Lately annoyed by all the (conservative & mainstream) pundits asserting confidently that the US is “a center-right nation”. What? When did that happen? As long as I’ve watched these things, people’s positions on issues trend ever leftward — although the Right has successfully managed terminology such that feminists hate the “f-word”, liberals hate the “l-word”, socialists hate the “s-word”. (Anarchists and atheists are apparently so lost to reason that they can’t even be brought to disavow those terms.)
And happily David Sirota noted the same thing:
[Conservatives] contend that no matter how big progressives may win on election day, this is nonetheless a center-right nation. Indeed, a LexisNexis search shows this poll-tested term — “center-right nation” — is lately among the Punditburo’s most ubiquitous Orwellian buzzwords. From a Newsweek cover story by conservative dittohead Jon Meacham to a Wall Street Journal screed by former Reagan speechwriter Peggy Noonan to a Politico.com diatribe by former Rudy Giuliani aide John Avlon, the “center-right nation” phrase is being parroted with the propagandistic discipline of Cuba’s Ministry of Information.
The proof of this center-right nation? Republicans cite polls showing more Americans call themselves conservative than liberal. While that data point certainly measures brand name, those same surveys undermine the right’s larger argument because they show majorities support progressive positions on most economic issues.
Sirota, Mandate ’08: Reagan vs. FDR, SF Chronicle, 2008/10/31.
Yes, not only are these pundits wrong, but indeed, there is a concerted push this year on this term — the latest conservative talking point. Has anyone tracked the origin and dispersal of these phrases? I’d really like to know.
eta 2008/11/09: Lots of other folks have noticed this as well. See, e.g., Frank Rich 11/9, ….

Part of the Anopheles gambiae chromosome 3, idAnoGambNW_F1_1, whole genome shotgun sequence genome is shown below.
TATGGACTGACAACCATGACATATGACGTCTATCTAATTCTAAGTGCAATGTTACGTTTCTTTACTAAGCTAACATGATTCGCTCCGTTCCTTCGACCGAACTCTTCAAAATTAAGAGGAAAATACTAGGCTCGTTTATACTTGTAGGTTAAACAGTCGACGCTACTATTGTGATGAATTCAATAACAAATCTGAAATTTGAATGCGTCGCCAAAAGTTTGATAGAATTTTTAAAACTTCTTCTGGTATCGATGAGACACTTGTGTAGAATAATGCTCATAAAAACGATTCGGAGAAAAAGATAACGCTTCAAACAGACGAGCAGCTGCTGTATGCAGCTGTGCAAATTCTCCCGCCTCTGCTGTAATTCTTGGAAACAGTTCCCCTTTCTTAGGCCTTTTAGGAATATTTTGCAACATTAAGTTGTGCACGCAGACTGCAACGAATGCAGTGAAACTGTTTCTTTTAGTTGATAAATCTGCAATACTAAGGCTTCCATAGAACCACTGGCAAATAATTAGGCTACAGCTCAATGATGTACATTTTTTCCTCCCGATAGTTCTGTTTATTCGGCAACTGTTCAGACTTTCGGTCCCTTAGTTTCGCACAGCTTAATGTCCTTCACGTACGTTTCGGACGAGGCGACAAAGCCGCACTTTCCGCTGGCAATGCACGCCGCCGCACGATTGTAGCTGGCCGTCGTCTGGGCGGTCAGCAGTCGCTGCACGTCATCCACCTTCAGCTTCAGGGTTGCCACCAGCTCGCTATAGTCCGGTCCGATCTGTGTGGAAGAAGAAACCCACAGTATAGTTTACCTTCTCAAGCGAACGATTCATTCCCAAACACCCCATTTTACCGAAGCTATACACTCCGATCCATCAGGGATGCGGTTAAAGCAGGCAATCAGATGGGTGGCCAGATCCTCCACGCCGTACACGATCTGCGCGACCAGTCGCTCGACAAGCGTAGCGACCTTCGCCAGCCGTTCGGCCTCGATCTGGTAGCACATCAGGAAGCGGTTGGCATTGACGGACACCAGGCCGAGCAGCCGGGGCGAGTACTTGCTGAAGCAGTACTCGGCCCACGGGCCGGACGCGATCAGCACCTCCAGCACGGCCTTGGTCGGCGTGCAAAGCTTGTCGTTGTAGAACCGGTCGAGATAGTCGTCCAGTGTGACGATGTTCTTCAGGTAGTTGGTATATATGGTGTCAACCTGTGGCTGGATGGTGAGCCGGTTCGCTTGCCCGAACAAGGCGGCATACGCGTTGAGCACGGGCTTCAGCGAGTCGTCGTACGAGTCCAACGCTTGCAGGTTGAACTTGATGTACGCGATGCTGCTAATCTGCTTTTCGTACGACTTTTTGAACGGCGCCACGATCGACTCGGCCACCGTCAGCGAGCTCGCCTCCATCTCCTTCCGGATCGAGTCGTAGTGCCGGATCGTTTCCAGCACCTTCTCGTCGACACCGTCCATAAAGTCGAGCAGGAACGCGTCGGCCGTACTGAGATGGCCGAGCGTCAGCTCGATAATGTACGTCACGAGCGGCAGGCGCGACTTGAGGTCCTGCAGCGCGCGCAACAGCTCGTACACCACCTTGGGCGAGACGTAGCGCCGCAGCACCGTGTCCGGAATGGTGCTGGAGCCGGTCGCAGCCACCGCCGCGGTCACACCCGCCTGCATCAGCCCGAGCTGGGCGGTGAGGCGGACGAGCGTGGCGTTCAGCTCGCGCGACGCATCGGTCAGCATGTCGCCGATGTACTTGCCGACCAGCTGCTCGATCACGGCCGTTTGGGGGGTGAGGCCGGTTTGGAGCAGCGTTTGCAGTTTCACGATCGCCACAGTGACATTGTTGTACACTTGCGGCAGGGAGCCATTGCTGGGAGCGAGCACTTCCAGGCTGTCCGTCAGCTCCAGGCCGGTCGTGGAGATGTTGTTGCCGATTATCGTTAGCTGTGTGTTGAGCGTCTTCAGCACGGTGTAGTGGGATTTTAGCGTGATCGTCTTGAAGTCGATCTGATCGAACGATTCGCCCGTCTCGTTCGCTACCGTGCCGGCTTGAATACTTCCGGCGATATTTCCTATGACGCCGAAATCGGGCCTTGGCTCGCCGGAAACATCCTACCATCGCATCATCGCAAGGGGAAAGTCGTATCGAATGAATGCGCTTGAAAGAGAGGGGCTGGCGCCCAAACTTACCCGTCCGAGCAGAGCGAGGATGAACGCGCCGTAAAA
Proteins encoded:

oh, sure, there are lots of interesting goings-on in the world of copyright / IP / info / intellectual freedom / privacy / tech law / policy / librarianship / etc.
plus of course the endlessly fascinating polling data on the various elections. (i’m voting YES on questions 2 and 3 in massachusetts: ban dog racing and (sort of) decriminalize mary jane.) (could sarah palin be any more freakin’ clueless about science? dozens of nobel laureates think not.)
but i can only be dragged online to post by evidence of copy-editor cluelessness:
“a noodle monster”??? Come on! This is the flying spaghetti monster !!! Pastafarianism is, like, one of the biggest new religions in centuries! Waaay bigger than LDS despite their legions of black-nametagged youthful proselytizers.
oh well — the article (on mad scientist cooking experiments) was fun despite this glaring impiety.
(hat tip to michele, as ever)
doing some old school css & cackling about ted stevens. still. even after 24 hours.
Of course, it’s never surprising when the EFF takes on the most challenging issues in technology law, but it was particularly gratifying to see them arguing to overturn the odious telecommunications immunity passed last year. The Machinist at Salon — a blog I’ve been appreciating more and more lately — has a great summary & recap of the issue.
And two for two for Salon.com today, because Glenn Greenwald, who now also blogs for Salon, highlighted today something that did surprise me: Georgia Democratic Senatorial candidate Jim Martin’s principled critique of that legislation.
Go figure. Political candidates can surprise me with something other than the depths of their ignorance and/or pandering and/or willingness to lie outright.
The entertainment industry has succeeded — at least theoretically — in passing off more of their enforcement costs to the federal government — i.e., the taxpayers. Nice use of government dollars at a time of financial crisis, Congress! Bush signed the “Prioritizing Resources and Organization for Intellectual Property Act” (“PROIPA” ?) which, besides shelling out a lot of money to make the Dept. of Justice hunt down copyright infringement, also creates the office of the Copyright Czar.
Will the Copyright Czar be as effective as the Drug Czars? One can only hope.
* PS — double points if you can identify the source of the phrase “military-entertainment-industrial complex”, without Googling it. Hint: It’s from a pop culture source in 1996.